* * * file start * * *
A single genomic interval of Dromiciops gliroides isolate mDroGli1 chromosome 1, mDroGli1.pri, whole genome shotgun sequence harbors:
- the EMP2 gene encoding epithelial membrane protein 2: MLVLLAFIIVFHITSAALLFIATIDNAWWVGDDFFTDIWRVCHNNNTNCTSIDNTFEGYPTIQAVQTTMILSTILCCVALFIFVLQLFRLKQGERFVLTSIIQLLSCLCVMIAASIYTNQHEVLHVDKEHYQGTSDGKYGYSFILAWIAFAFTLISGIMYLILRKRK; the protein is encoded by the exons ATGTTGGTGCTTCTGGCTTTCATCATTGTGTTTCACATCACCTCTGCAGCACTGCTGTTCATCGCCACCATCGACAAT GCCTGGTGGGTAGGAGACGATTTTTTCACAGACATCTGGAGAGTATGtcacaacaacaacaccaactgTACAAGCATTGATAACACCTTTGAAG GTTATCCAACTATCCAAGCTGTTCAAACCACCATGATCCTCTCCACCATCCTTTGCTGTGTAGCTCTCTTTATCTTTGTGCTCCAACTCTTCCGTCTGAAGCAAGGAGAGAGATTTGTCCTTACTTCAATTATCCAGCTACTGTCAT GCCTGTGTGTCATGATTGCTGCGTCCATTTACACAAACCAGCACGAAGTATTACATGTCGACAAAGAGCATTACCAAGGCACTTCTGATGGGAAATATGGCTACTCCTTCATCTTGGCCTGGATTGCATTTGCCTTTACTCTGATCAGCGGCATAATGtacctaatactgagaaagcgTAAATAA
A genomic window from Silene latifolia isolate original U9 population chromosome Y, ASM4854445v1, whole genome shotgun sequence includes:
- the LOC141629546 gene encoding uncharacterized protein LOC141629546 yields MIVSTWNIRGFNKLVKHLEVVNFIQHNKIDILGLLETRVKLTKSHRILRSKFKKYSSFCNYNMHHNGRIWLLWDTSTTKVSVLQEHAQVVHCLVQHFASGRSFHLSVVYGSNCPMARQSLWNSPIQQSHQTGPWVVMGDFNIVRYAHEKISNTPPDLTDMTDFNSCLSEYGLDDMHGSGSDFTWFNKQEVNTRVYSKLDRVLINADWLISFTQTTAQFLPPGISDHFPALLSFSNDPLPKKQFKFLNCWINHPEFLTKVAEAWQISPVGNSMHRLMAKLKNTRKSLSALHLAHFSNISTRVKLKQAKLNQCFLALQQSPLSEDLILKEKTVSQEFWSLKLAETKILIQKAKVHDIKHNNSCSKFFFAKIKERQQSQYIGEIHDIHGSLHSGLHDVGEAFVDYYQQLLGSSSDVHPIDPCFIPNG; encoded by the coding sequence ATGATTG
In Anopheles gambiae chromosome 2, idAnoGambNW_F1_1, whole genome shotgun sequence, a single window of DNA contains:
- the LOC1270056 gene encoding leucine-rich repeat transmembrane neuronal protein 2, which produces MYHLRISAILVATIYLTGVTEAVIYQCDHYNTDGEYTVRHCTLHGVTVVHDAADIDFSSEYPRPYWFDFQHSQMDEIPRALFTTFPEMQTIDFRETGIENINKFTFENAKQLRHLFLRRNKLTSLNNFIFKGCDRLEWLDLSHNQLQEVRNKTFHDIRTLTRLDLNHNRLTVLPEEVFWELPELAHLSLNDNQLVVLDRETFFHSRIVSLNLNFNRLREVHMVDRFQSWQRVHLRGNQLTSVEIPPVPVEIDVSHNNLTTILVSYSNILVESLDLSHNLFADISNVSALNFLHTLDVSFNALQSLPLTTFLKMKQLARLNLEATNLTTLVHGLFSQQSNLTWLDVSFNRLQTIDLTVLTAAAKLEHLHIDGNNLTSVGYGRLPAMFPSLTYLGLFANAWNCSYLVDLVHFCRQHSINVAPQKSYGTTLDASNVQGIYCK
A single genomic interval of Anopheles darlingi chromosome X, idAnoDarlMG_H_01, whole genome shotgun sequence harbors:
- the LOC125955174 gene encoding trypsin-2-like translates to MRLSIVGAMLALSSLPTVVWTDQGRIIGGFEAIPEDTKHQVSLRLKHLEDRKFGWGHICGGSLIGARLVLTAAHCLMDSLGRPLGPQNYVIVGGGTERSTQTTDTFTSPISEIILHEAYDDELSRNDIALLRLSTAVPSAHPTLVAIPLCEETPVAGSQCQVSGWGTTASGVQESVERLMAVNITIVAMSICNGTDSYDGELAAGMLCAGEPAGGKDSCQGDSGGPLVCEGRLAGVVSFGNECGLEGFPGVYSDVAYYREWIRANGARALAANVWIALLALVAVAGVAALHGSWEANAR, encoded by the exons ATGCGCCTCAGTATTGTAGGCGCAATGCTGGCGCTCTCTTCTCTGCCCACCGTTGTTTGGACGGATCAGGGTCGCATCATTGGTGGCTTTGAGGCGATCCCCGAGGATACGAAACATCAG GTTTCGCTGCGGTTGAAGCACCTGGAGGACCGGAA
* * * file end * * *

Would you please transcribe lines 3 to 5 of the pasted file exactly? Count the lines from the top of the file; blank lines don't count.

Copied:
A genomic window from Silene latifolia isolate original U9 population chromosome Y, ASM4854445v1, whole genome shotgun sequence includes:
- the LOC141629546 gene encoding uncharacterized protein LOC141629546 yields MIVSTWNIRGFNKLVKHLEVVNFIQHNKIDILGLLETRVKLTKSHRILRSKFKKYSSFCNYNMHHNGRIWLLWDTSTTKVSVLQEHAQVVHCLVQHFASGRSFHLSVVYGSNCPMARQSLWNSPIQQSHQTGPWVVMGDFNIVRYAHEKISNTPPDLTDMTDFNSCLSEYGLDDMHGSGSDFTWFNKQEVNTRVYSKLDRVLINADWLISFTQTTAQFLPPGISDHFPALLSFSNDPLPKKQFKFLNCWINHPEFLTKVAEAWQISPVGNSMHRLMAKLKNTRKSLSALHLAHFSNISTRVKLKQAKLNQCFLALQQSPLSEDLILKEKTVSQEFWSLKLAETKILIQKAKVHDIKHNNSCSKFFFAKIKERQQSQYIGEIHDIHGSLHSGLHDVGEAFVDYYQQLLGSSSDVHPIDPCFIPNG; encoded by the coding sequence ATGATTG
In Anopheles gambiae chromosome 2, idAnoGambNW_F1_1, whole genome shotgun sequence, a single window of DNA contains: